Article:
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Over the last two decades, heart centres have developed strategies to meet the neurodevelopmental needs of children with congenital heart disease. Since the publication of guidelines in 2012, cardiac neurodevelopmental follow-up programmes have become more widespread. Local neurodevelopmental programmes, however, have been developed independently in widely varying environments. We sought to characterise variation in structure and personnel in cardiac neurodevelopmental programmes. A 31-item survey was sent to all member institutions of the Cardiac Neurodevelopmental Outcome Collaborative. Multidisciplinary teams at each centre completed the survey. Responses were compiled in a descriptive fashion. Of the 29 invited centres, 23 responded to the survey (79%). Centres reported more anticipated neurodevelopment visits between birth and 5 years of age (median 5, range 2–8) than 5–18 years (median 2, range 0–10) with 53% of centres lacking any standard for routine neurodevelopment evaluations after 5 years of age. Estimated annual neurodevelopment clinic volume ranged from 85 to 428 visits with a median of 16% of visits involving children >5 years of age. Among responding centres, the Bayley Scales of Infant and Toddler Development and Wechsler Preschool and Primary Scale of Intelligence were the most routinely used tests. Neonatal clinical assessment was more common (64%) than routine neonatal brain imaging (23%) during hospitalisation. In response to clinical need and published guidelines, centres have established formal cardiac neurodevelopment follow-up programmes. Centres vary considerably in their approaches to routine screening and objective testing, with many centres currently focussing their resources on evaluating younger patients.
The seroprevalence of severe acute respiratory syndrome-coronavirus-2 (SARS-CoV-2) IgG antibody was evaluated among employees of a Veterans Affairs healthcare system to assess potential risk factors for transmission and infection.
All employees were invited to participate in a questionnaire and serological survey to detect antibodies to SARS-CoV-2 as part of a facility-wide quality improvement and infection prevention initiative regardless of clinical or nonclinical duties. The initiative was conducted from June 8 to July 8, 2020.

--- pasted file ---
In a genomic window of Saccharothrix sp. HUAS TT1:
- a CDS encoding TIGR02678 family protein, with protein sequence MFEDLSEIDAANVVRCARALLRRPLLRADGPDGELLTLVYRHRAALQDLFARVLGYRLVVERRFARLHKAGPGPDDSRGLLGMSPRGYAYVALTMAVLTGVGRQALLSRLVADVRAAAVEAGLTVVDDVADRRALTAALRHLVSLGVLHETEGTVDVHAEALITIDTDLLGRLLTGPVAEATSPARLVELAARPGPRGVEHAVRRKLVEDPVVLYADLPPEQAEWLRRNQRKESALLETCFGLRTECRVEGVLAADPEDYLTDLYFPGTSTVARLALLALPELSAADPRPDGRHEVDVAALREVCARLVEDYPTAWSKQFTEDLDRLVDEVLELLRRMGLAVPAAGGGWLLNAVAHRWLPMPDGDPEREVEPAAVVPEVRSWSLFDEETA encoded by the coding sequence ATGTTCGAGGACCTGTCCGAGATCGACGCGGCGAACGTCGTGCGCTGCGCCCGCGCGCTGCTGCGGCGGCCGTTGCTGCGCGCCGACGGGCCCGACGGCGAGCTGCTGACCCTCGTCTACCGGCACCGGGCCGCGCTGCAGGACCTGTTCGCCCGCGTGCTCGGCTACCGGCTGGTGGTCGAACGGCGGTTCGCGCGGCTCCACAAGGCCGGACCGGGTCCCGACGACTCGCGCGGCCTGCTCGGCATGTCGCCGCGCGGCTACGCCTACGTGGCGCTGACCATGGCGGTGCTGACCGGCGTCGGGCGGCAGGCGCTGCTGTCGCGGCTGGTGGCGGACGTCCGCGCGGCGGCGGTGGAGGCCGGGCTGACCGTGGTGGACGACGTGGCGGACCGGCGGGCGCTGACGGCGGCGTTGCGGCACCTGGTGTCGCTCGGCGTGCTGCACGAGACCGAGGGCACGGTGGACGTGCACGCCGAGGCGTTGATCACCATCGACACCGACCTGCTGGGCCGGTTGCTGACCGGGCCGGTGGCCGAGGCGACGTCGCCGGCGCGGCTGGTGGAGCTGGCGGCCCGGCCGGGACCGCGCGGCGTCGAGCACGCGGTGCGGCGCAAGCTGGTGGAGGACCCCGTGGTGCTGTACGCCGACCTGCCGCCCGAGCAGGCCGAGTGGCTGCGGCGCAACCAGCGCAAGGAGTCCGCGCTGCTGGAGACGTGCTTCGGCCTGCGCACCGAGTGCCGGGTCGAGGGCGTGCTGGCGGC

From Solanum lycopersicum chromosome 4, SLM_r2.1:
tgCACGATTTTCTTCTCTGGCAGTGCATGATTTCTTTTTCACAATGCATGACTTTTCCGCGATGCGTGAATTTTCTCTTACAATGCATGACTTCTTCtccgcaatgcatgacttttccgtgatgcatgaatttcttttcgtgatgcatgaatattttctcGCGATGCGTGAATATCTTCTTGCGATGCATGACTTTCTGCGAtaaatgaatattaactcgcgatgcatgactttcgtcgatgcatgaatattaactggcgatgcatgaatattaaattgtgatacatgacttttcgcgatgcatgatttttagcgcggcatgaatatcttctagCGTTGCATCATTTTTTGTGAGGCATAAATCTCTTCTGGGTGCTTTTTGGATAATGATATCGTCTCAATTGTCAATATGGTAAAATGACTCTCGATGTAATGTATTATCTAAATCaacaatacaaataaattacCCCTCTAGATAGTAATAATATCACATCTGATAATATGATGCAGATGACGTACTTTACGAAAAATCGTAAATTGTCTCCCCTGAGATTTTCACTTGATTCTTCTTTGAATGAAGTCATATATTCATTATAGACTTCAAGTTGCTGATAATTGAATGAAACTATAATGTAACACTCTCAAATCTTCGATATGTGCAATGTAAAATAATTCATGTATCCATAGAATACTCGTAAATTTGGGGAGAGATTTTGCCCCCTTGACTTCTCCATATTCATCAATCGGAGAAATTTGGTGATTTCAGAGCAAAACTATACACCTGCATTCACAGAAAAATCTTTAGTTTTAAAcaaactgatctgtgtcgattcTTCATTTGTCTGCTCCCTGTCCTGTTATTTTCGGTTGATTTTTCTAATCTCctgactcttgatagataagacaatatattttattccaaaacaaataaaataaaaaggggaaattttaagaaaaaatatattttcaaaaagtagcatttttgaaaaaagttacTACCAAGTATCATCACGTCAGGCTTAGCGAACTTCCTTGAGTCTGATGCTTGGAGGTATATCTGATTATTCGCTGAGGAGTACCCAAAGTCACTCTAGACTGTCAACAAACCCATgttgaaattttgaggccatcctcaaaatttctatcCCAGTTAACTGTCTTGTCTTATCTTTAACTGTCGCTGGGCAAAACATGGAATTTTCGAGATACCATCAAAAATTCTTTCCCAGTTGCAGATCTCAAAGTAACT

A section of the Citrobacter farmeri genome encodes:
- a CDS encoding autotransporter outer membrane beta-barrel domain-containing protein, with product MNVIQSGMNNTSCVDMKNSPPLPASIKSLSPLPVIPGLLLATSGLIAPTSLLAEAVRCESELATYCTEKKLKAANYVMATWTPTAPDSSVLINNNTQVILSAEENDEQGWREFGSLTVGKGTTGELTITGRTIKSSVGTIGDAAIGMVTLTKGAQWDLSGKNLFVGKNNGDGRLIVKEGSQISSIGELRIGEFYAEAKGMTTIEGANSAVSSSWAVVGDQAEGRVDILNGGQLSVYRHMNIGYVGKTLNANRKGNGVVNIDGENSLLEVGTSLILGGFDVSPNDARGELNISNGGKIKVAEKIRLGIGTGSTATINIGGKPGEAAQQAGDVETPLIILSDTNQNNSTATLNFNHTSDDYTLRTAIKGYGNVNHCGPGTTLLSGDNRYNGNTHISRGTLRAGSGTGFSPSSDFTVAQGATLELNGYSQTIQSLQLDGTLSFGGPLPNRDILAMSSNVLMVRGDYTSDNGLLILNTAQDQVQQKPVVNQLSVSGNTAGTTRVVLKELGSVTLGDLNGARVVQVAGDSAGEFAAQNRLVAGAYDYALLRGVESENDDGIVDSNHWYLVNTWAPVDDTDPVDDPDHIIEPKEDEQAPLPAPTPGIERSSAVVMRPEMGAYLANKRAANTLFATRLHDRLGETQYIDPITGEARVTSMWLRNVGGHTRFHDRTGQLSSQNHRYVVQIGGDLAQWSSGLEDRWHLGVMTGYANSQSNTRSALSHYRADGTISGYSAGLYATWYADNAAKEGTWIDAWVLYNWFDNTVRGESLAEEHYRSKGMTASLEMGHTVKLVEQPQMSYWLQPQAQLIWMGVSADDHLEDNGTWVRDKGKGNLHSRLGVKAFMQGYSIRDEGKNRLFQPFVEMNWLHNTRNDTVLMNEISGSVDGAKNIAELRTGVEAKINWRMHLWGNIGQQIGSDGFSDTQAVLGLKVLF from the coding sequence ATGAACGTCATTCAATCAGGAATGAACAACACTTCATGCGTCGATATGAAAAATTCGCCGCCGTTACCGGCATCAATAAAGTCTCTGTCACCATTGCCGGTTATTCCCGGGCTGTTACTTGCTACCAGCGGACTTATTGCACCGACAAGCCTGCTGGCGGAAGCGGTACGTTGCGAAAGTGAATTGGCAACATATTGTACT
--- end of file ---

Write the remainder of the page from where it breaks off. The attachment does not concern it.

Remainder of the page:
Of the 2,900 employees, 51% participated in the study, revealing a positive SARS-CoV-2 seroprevalence of 4.9% (72 of 1,476; 95% CI, 3.8%–6.1%). There were no statistically significant differences in the presence of antibody based on gender, age, frontline worker status, job title, performance of aerosol-generating procedures, or exposure to known patients with coronavirus infectious disease 2019 (COVID-19) within the hospital. Employees who reported exposure to a known COVID-19 case outside work had a significantly higher seroprevalence at 14.8% (23 of 155) compared to those who did not 3.7% (48 of 1,296; OR, 4.53; 95% CI, 2.67–7.68; P < .0001). Notably, 29% of seropositive employees reported no history of symptoms for SARS-CoV-2 infection.
The seroprevalence of SARS-CoV-2 among employees was not significantly different among those who provided direct patient care and those who did not, suggesting that facility-wide infection control measures were effective. Employees who reported direct personal contact with COVID-19–positive persons outside work were more likely to have SARS-CoV-2 antibodies. Employee exposure to SARS-CoV-2 outside work may introduce infection into hospitals.
Zn is an essential nutrient for humans; however, a sensitive biomarker to assess Zn status has not been identified. The objective of this study was to determine the reliability and sensitivity of Zn transporter and metallothionein (MT) genes in peripheral blood mononuclear cells (PBMCs) to Zn exposure ex vivo and to habitual Zn intake in human subjects. In study 1, human PBMCs were cultured for 24 h with 0–50 µm ZnSO4 with or without 5 µm N,N,N′,N′-tetrakis(2-pyridylmethyl)ethylenediamine (TPEN), and mRNA expression of SLC30A1-10, SLC39A1-14, MT1 subtypes (A, B, E, F, G, H, L, M and X), MT2A, MT3 and MT4 mRNA was determined. In study 2, fifty-four healthy male and female volunteers (31·9 (sd 13·8) years, BMI 25·7 (sd 2·9) kg/m2) completed a FFQ, blood was collected, PBMCs were isolated and mRNA expression of selected Zn transporters and MT isoforms was determined. Study 1: MT1E, MT1F, MT1G, MT1H, MT1L, MT1M, MT1X, MT2A and SLC30A1 increased with increasing concentrations of Zn and declined with the addition of TPEN. Study 2: Average daily Zn intake was 16·0 (sd 5·3) mg/d (range: 9–31 mg/d), and plasma Zn concentrations were 15·5 (SD 2·8) μmol/l (range 11–23 μmol/l). PBMC MT2A was positively correlated with dietary Zn intake (r 0·306, P = 0·03) and total Zn intake (r 0·382, P < 0·01), whereas plasma Zn was not (P > 0·05 for both). Findings suggest that MT2A mRNA in PBMCs reflects dietary Zn intake in healthy adults and may be a component in determining Zn status.
The Nottingham and Nottinghamshire Hospital for Diseases of the Throat, Ear and Nose existed in Nottingham for over 60 years, but there is little knowledge or documentation regarding its existence.
The following resources were searched to find out more about the hospital: the Nottinghamshire Archives; Manuscripts and Special Collections at the University of Nottingham Libraries; and Nottingham Central Library. Information was also obtained from the founders’ relatives.